We were told to expect the traverse to North Maroon to take an hour and the final climb another 45 minutes. One look over Maroon Peaks’ drop off and its “small” cliff bands takes my breath away. Yikes. I can sense the nerves and tension but try to stay positive because as soon as we drop in and attempt the first of the three cruxes, we are committed. There is no turning back. North Maroon is only one half mile and 234’ down and away but it is rated as the most difficult 14er to climb. We study the route and then drop in. There are two small cliff bands with a slight inversion. The rock is slippery, loose and unfriendly. Bad mud rocks, bad. Backwards is the only way off and down. Turn around, back towards the cliff, which you don’t want to see anyhow, right foot down to find a good kick stand, left hand shoved in a small crack, left foot down and below the right looking for a good foot hold then the right hand is free to find something, anything, I am desperate. Joe of course doesn’t struggle at all and I can hear my heart pounding in my ears with labored breath and sweaty palms, I am freaking out. The little angel on my right shoulder is cheering and the devil on the left is snickering. But every little obstacle I succeed at a small victory is won and confidence swells but not too much. You must have confidence with humility while mountaineering. Vigilant while swift and smooth. The descent to the top of the Bell Cord Couloir goes without drama and holy cow that couloir is steep.
Now the time has come to negotiate the first of the three crux moves. We climb up some small cliff bands to what is referred to as a dihedral crack. Once in the dihedral class 4 low class 5 crack there is a mere 20’ to ascend before getting to a small ledge. This crack is whack but to our surprise poses no problems. Okay, one obstacle down, two to go. After the first spire is where I struggled. Joe attempts the 40’exposed cliff band first and tells me this one will be tricky for me. The Devil Went Down to Georgia is playing in my head and my name is not Johnny but I’m willing to take a bet that I can get up this inverted suicide rock. Joe holds out his hand but I want to do this on my own. I sneak into a tiny crack and then reach my right hand around and on top of the ledge to find a good solid hold. I push up on my right toe just enough to give me the arm length I need to find another good left hand hold. In order to get to the top the only way for me was to push off my right toe and swing my left leg up and over to heel hook it on the ledge knowing that I would only have two points of contact for a millisecond. Joe is standing there with his outstretched hand as I tell him what I’m about to do and says he can’t watch so I desperately cry, “don’t leave”. With one mighty push I propel myself with all the strength my biceps have and cheerleader kick that left foot with solid success over this bastard crux. That is by far the craziest thing I’ve ever done in my life. From the ledge I peer over and one look at the exposure gives me a small bout of vertigo. Will the final crux move be worse? The final crux is a 20’impassable cliff. The best way is to go slightly left where yet another small dihedral crack will take you up and over the cliff because the right side is heavily exposed. I’m starting to like these dihedral cracks much better than the cliff bands because the footing options seem endless while the cliffs leave you hanging, literally. The final move was flawless and we are now starring at the final summit pitch where we see the first climbers of the day summit North Maroon. We are flying through these obstacles. We see the water stained crack and blast right up the final class 3 broken ledges. Exactly one hour from the start of our down climb from Maroon Peak we top out. We totally smoked that traverse and I have never screamed so loud from the top of any mountain. Woohoo!! Again, we are all alone. Where is everybody? Are we really the only people who climbed Maroon Peak then traversed to North Maroon Peak on Saturday July 6th? The weather is absolutely gorgeous. We sat there for at least an hour marveling in our triumphant success. The views of Snowmass and Capitol are stunning. I see Pyramid and say, “look at that little guy over there, he’s next”. Joe laughs at my “little guy” label. Pyramid is equally challenging and I hope our legs are up to the task tomorrow. East of Pyramid is Castle and Conundrum. The Elk range has these long glacial valleys between them and I ponder the process that occurred millennia ago that causes such discrepancies in appearance.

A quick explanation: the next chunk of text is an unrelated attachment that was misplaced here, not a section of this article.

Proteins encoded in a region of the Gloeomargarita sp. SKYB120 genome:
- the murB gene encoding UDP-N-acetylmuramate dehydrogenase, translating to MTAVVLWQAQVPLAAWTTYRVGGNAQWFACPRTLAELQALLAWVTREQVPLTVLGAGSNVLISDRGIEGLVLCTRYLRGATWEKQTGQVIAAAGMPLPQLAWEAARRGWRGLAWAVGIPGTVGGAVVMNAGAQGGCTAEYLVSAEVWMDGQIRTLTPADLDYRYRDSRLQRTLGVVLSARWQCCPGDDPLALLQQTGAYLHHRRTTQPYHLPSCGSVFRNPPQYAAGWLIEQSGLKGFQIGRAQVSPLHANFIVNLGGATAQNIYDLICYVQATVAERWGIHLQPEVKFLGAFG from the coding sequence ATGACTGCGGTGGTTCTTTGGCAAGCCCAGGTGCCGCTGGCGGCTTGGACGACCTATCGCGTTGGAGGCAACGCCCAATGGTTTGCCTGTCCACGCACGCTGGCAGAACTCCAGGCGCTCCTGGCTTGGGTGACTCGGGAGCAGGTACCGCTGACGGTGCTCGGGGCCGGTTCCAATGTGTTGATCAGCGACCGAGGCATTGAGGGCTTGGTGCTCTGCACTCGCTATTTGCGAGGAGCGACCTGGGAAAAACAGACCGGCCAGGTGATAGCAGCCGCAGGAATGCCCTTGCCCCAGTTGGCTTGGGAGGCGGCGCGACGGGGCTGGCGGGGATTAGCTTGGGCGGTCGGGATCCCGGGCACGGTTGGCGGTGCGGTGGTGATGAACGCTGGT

We start our descent just after 1100 and another four pack of climbers are making their way to the top. We get some good beta about the unknown initial descent and proceed with caution. We get to the first obstacle, which is a Class 4 chimney and again while I struggle, Wildman Joe blazes on down. We can see the first four climbers who summited N. Maroon on the bluff about 300’below so we angle that way. The ledges on this route down are steeper and looser than anything we’ve yet climbed. We are entertained by a heard of shedding goats who effortlessly teeter on the ledges and stop momentarily to throw a blank stare. We foolishly miss the turn to access the narrow trail down the center of the long gully but the sheep are kicking rocks that way anyhow so I see it as a blessing in disguise. We are left of center and I think we ended up here because we could see the ledges and had such success on Maroon Peaks’ ledges we must’ve thought these were the safe way down. They are not. Things got a little sketchy and Joe decided to take his chances down the loose ledges to gain the solid ledge at 12,600’. I decide to go opposite of him and cross the gully to gain the narrow trail. This was a good plan because we were out of harm’s way when we both caused loose rock to dislodge and fly down the gully. At last we are at the good trail and making good time down. The weather seems to be holding even though the clouds have thickened. We welcome the shade. There is one smaller loose gully, another good trail down then a large rock glacier to manage. With soft soled hiking boots, the rock glacier is like a massage for the arches of our feet. We glance back at what we just descended and this Bell is glistening with its lingering snow on the North ledges. We had no idea there was still so much snow on the North face. Once across the stream the remaining known route down has us bellowing with joy. I take one last look back across the lake and pause to give thanks to the mountains that allowed safe passage. I've saved them for last for a reason so yes, LePhantom, I absolutely see the value in having a climbing buddy now.